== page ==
Synovial sarcoma

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Editor-In-Chief: C. Michael Gibson, M.S., M.D. [1] Associate Editor(s)-in-Chief: Maria Fernanda Villarreal, M.D. [2]

Synonyms and Keywords: Malignant synovioma

Overview

Synovial sarcoma (also known as malignant synovioma) is a very rare form of soft tissue sarcoma, which usually occurs near to the joints in upper and lower extremities. Synovial sarcoma was first discovered by Pack and Tabah in 1955.[1] Synovial sarcoma may be classified according to histopathological findings into 4 subtypes: biphasic, monophasic fibrous (most common), monophasic epithelial, and poorly differentiated. The pathogenesis of synovial sarcoma is characterized by the dysregulation of gene expression of SYT-SSX gene. The most common location for these synovial sarcoma, include: knee, adjacent to large joints, and popliteal fossa.[2] The SYT-SSX fusion gene (located in chromosome 18) has been associated with the development of synovial sarcoma. Synovial sarcomas account for 2.5-10% of all soft tissue sarcoma, and it is more commonly observed among adolescents and young adults. The diagnosis of synovial sarcoma is typically made based on histology and is confirmed by the presence of t(X;18).[2] MRI is the imaging modality of choice for synovial sarcoma. Surgical resection in conjunction with chemotherapy or radiation is the most common approach to the treatment of synovial sarcoma.[2]

Historical Perspective

  • Synovial sarcoma was first discovered by Pack and Tabah in 1955.[1]

Classification

  • Synovial sarcoma may be classified according to histopathological findings into 4 subtypes:[2]
  • Biphasic
  • Monophasic fibrous (most common)
  • Monophasic epithelial
  • Poorly differentiated

Pathophysiology

  • The pathogenesis of synovial sarcoma is characterized by the dysregulation of gene expression of SYT-SSX gene.[2]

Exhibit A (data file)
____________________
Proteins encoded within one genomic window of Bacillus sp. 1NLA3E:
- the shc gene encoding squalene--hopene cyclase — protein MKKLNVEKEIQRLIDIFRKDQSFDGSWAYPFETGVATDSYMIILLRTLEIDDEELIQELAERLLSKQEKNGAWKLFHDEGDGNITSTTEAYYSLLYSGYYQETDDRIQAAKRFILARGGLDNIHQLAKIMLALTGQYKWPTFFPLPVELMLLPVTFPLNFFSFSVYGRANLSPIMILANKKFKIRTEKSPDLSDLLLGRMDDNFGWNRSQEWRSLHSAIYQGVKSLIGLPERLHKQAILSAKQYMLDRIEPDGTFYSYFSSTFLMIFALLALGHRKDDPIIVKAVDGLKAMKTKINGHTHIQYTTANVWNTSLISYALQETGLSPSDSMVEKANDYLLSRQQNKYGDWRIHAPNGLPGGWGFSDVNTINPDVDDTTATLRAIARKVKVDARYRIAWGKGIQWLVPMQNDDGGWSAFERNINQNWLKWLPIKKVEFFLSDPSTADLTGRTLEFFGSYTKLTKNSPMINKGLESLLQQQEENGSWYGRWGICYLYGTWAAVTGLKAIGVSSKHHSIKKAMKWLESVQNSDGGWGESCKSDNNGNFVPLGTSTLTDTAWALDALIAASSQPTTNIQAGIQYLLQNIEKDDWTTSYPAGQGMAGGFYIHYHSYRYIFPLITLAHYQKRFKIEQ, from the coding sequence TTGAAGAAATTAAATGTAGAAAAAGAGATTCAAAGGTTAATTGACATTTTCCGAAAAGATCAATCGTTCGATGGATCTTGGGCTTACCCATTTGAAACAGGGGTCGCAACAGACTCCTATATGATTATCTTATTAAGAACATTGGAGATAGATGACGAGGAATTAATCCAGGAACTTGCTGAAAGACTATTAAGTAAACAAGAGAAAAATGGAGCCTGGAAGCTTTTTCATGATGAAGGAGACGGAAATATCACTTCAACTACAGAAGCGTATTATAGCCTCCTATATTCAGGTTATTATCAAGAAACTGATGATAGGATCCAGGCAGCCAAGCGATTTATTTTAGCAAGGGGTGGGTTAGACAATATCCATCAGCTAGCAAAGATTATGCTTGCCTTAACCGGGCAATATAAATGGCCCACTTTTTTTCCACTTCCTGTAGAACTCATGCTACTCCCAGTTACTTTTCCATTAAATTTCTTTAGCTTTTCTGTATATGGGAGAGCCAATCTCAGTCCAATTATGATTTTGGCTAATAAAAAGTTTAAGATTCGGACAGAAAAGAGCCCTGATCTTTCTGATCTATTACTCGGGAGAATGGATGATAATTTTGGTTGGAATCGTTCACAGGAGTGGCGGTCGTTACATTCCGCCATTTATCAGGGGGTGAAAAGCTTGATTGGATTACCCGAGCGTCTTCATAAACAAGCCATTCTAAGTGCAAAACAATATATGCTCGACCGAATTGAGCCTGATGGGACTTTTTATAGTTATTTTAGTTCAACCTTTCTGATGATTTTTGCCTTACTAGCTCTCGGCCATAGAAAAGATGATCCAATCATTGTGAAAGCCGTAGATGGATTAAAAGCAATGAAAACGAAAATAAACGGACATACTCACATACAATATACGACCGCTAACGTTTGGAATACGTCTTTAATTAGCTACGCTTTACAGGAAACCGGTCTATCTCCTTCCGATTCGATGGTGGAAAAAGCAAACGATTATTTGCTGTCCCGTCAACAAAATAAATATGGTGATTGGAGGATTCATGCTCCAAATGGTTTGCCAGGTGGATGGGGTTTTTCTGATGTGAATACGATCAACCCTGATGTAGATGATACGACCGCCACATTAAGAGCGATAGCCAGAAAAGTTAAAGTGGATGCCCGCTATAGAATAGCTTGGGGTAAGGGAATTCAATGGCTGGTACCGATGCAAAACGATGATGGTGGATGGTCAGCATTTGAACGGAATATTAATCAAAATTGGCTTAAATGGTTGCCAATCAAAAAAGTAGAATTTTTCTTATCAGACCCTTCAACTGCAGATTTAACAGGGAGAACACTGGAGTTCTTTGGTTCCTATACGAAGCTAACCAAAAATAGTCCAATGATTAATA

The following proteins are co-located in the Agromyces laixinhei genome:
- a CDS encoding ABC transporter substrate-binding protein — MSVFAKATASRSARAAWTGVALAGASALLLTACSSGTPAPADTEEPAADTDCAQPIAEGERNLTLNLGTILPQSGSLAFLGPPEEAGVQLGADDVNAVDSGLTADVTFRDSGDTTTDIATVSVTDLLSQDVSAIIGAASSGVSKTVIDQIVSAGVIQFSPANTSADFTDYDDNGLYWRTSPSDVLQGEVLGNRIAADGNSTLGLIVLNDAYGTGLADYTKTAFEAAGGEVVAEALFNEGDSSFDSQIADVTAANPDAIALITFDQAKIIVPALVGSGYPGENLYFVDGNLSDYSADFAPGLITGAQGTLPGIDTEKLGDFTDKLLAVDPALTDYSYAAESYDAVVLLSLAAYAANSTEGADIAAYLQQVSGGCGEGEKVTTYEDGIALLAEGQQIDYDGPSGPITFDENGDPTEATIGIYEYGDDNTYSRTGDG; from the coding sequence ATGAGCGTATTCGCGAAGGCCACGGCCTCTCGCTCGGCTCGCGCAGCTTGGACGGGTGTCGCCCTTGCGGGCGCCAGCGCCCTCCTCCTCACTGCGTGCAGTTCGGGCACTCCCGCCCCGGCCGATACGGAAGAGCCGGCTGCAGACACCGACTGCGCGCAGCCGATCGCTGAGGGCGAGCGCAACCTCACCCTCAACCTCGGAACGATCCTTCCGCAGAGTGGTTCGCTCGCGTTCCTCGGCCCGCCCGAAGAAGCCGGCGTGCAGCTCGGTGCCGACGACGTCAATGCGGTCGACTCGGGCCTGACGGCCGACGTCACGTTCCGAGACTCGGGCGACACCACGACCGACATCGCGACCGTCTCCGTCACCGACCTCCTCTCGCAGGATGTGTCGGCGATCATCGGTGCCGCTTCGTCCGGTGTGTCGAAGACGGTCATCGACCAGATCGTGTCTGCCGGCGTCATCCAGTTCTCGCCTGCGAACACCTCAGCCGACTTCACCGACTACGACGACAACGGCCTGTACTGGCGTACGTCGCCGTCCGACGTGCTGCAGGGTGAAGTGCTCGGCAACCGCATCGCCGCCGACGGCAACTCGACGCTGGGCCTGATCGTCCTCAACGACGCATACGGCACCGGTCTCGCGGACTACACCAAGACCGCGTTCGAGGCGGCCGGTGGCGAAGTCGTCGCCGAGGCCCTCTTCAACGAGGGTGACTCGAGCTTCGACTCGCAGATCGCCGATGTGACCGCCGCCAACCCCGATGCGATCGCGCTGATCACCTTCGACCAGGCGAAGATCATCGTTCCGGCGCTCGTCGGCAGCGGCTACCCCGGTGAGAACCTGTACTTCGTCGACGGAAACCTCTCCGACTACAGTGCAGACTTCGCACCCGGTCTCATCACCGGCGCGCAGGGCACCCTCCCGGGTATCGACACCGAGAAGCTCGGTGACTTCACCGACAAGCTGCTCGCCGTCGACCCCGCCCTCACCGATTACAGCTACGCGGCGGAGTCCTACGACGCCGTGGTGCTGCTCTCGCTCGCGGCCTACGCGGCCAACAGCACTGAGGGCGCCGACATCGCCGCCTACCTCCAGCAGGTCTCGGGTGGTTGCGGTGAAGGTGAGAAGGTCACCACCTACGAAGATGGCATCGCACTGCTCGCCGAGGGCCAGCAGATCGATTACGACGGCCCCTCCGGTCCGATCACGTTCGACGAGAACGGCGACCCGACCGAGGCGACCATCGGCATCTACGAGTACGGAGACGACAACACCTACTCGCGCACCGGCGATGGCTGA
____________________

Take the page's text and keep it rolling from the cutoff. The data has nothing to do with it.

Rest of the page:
• The most common location for these synovial sarcoma, include:[1]
  • The SYT-SSX fusion gene (located in chromosome 18) has been associated with the development of synovial sarcoma.
  • On gross pathology, characteristic findings of synovial sarcoma, include:
  • Solid often lobulated
  • Grey-yellow
  • Pushing border to ill-defined border
  • On microscopic histopathological analysis, characteristic findings of synovial sarcoma, include:[2]
  • Non-specific appearances
  • Well or poorly defined heterogeneous masses
  • Frequent areas of hemorrhage
  • Necrosis

Causes

  • There are no established causes for synovial sarcoma.

Differentiating Synovial Sarcoma from Other Diseases

  • Synovial sarcoma must be differentiated from other diseases that cause joint pain, mass growth, and limited range of motion, such as:[2]

Epidemiology and Demographics

  • The prevalence of synovial sarcoma remains unknown.[2]
  • Synovial sarcomas account for 2.5-10% of all soft tissue sarcoma

Age

  • Synovial sarcoma is more commonly observed among patients aged 15-40 years old.
  • Synovial sarcoma is more commonly observed among adolescents and young adults.

Gender

  • Males are more commonly affected with synovial sarcoma than females
  • The male to female ratio is approximately 1.2 to 1.

Race

  • There is no racial predilection for synovial sarcoma.[2]

Risk Factors

  • There are no known risk factors associated with the development of synovial sarcoma.[1]

Natural History, Complications and Prognosis

  • The majority of patients with synovial sarcoma remain asymptomatic for years.
  • Early clinical feature includes a soft palpable mass.
  • If left untreated, patients with synovial sarcoma may progress to develop metastases
  • The most common complications of synovial sarcoma is pulmonary cannonball metastases.